The Mariners great, now with the Miami Marlins, is having a vintage season as he approaches one of baseball’s more-hallowed milestones. Seemingly more at ease on and off the field, he plans to play “at least” until age 50.
MIAMI — At times, it seems Ichiro is caught in some kind of bizarre time warp.
His body, at age 42, is as lithe and limber as ever. “If I ever get a belly, I will retire,’’ he tells me, repeating a familiar refrain — but there’s little chance of that, despite Ichiro’s insistence, perhaps playful, that he now eats three cheeseburgers with fries for lunch on the road. I dare say he’ll have a flat stomach at 52, 72 and 92.
When Ichiro steps to the plate, his idiosyncratic gyrations — the grand pinwheel of the bat, culminating with him pointing it at the pitcher almost like a telescope — are precisely the same as in his first Mariners at-bat on April 2, 2001, right down to the smoothing of the dirt.
Still going strong
Some notable numbers for Ichiro:
• Has 4,266 hits between MLB (2,988) and Japan (1,278). He unofficially passed Pete Rose’s career mark of 4,256 hits on June 15 at San Diego.
• On May 23 vs. Tampa Bay he became the first player since Cap Anson in 1894 to
record 10 hits over a three-game span at age 42 or older.
• Stole his 500th career base April 29 at Milwaukee. He became just the eighth player in MLB history with 2,900 hits and 500 steals, joining Ty Cobb (4,191 hits, 901 steals), Honus Wagner (3,430, 724), Paul Molitor
(3,319, 504), Eddie Collins (3,313, 743), Rickey Henderson (3,055, 1,406), Lou
Brock (3,023, 938), and Barry Bonds (2,935, 514).
The results this year certainly are vintage. After five consecutive seasons under .300 — the average that was a stone-cold lock for the first 17 years of his career in Japan and Seattle but seemed to have been lost forever — Ichiro was hitting .342 through Wednesday’s games with a .417 on-base percentage.
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That surge has put him just 12 hits shy of 3,000 hits, one of baseball’s most hallowed milestones. And it has brought me to Miami to catch up with one of Seattle’s most vaunted — and at times polarizing — athletes.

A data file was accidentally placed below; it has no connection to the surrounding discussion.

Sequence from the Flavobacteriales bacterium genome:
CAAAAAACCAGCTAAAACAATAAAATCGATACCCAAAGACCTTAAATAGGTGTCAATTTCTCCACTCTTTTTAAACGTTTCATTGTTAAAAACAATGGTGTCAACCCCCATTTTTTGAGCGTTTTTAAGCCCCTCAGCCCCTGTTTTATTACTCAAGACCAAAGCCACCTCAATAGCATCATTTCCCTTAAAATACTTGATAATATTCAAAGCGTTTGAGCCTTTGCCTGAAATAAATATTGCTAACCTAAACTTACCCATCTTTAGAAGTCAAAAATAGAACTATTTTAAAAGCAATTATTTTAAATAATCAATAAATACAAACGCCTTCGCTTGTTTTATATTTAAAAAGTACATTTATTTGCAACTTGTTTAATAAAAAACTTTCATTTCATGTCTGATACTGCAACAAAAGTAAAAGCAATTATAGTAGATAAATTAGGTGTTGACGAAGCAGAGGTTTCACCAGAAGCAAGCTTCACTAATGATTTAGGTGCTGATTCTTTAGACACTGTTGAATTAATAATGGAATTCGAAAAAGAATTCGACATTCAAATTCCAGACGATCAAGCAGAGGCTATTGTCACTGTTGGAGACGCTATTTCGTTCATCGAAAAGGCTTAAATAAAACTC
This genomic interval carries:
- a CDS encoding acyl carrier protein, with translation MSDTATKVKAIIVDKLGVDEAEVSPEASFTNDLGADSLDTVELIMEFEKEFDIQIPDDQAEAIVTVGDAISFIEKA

Life after the Mariners
Ichiro still has his home in the Seattle area, though he says he spends less time there than his wife, Yumiko, and dog. (It’s the same spitz named Ikkyu that Ichiro once said persuaded him to sign a five-year contract extension with the Mariners in 2007: “He said, ‘Woof, woof, woof,’ which meant, ‘Stay, stay, stay.’ Of course, I listened.”)
Ichiro shows me the obligatory cellphone photo of Ikkyu, asks about the Mariners and expresses concern about Felix Hernandez’s calf injury. But he points out that the connections to his Mariners era, which ended with his stunning trade to the Yankees on July 23, 2012, are diminishing.
When I ask Ichiro if he still thinks, with the passage of time, that he did the right thing by requesting the trade, I get a nostalgic dose of the Tao of Ichiro.
“It’s tough to say one way or the other, because there’s only one of me, and I can’t take two paths,’’ he says, as always through an interpreter. (Though during the course of our conversation Ichiro often answers, in Japanese, before Allen Turner has a chance to translate the question.)
Up close, there are a few more visible signs that age has indeed taken its toll, mostly the flecks of gray in his hair. And Marlins manager Don Mattingly would tell me later in the midst of rhapsodic praise of Ichiro, that he “probably” has lost a step.
“But he’s still an above-average runner,’’ Mattingly continued. “He’s an above-average defender at three positions. He’s throwing, I don’t know if it’s as good as ever, but he’s still throwing well above average. And I said about a month ago, we’ve got to quit talking about his age, because if he was 32, no one would bat an eye. The fact he’s been able to do all these things is a testament to him.”
8 more years?
I ask Ichiro about a recent quote I read that he would like to play until he’s 50. Is that accurate?
“At least 50,’’ he responds.
When I chuckle, he shoots back, “It’s not a joke. It’s definitely not a joke.”
He says he doesn’t have concerns about his physical capability to play another eight years. The only comp for a position player in modern-day baseball is Julio Franco, who was productive into his mid-40s and played a few games at age 49 for the Braves in 2007.
“Mentally is where I think it can be tough,’’ Ichiro said. “I think it’s going to depend on what kind of teammates you’ve got, and what kind of organization you have.”
Ichiro’s teammates in Miami, where he’s working on a one-year, $2 million deal with a 2017 option (bringing his career earnings in MLB to around $160 million), revere him. He’s seen as not just a baseball savant but a respected elder who combines wisdom with an unexpected (to many) sense of humor.